Within the same company, certain departments are more likely to follow data privacy policies than others. Participants were asked which types of employees were most likely to ignore data privacy policies, and allowed to pick up to three departments. Sales was the worst offender (48%), ahead of marketing (35%) and owners or partners (31%). However, even employees in the legal department made the list (6%), although this is stereotypically the group that knows the regulations best and is most interested in following rules.
Employees also follow data privacy policies at different rates. Individual contributors and front-line professionals are the interested types of employee most likely to ignore data policies (39%), but this was followed very closely by executives (33%).
Data privacy creates challenges for IT
IT professionals agree that ensuring data privacy is challenging. The vast majority (93%) of IT organizations face challenges ranging from insufficient employee awareness (56%) and lack of budget to purchase technology solutions (45%) to lack of process to audit behavior (36%) and lack of executive visibility and priority (34%).
Several participants did take the time to report that they faced other challenges including multinational regulations, keeping up with changing regulations, and the impact of BYOD.
Companies try to cope, but data privacy controls are incomplete
The vast majority of companies, 91%, do have data privacy controls in place.
However, when you look into the details of those controls, you find that controls are not extensive. Many companies do educate employees by asking them to sign a data privacy agreement (61%), offering regular training (54%), or offering ad hoc education programs (38%).
As we saw earlier in this report, depending on all employees to follow these policies is not an effective approach to data privacy. Technology solutions can be more consistent, if implemented properly. Two-thirds of companies (63%) do use some kind of technology approach. However, the technology in use today to ensure data privacy is incomplete at most companies. The most common technologies are basic access control (58%) and logging data access (41%). But only 21% encrypt data on mobile devices and only 36% encrypt data on laptops.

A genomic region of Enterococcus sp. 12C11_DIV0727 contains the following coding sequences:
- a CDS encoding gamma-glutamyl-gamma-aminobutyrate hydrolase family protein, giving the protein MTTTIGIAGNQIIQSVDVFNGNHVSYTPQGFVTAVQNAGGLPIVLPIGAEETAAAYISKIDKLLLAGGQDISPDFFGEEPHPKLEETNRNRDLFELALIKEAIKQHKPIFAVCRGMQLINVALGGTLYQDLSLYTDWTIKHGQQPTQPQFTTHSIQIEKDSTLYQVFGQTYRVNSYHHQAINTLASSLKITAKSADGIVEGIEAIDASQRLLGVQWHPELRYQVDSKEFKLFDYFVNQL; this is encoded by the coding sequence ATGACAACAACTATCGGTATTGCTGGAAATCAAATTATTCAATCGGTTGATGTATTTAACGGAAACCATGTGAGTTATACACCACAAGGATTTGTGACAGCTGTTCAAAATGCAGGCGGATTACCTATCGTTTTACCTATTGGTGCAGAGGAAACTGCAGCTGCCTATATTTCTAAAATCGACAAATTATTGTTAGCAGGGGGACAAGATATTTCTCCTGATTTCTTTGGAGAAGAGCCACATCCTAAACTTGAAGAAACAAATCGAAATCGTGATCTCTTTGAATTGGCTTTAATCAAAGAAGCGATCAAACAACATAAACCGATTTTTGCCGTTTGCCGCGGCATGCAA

International operations make data privacy even more challenging
For companies who have international operations, data privacy is even more complicated. The need to understand a wide variety of regional requirements can make data privacy challenges exponentially greater. Participants in our survey agreed, with 77% of participants who operate in more than one country reporting that they have difficulties. This includes 67% who say they have challenges, and 10% who have given up and don’t even try to keep up with data privacy differences in countries outside of their main region.
The additional challenges faced by global companies range from difficulties tracking emerging rules (41%) to ambiguity of requirements (29%). Technology vendors are blamed for some of the problems as they are perceived as not offering solutions or guidance to address regulations (29%). It is interesting to note that IT is confident that if they have the information they can deal with it. Only a few (17%) described the problem as a lack of ability in the IT team to understand the requirements.
Most companies lump data privacy into security efforts
There can be overlap in data security and data privacy. This survey wanted to investigate the relationship. Specific definitions were provided to participants to set a common baseline for answering questions. Data privacy was defined as ensuring that sensitive data isn’t misused, misappropriated, or publicly exposed by those who have authorized access; and data security was defined as ensuring data is protected from unauthorized access or interception.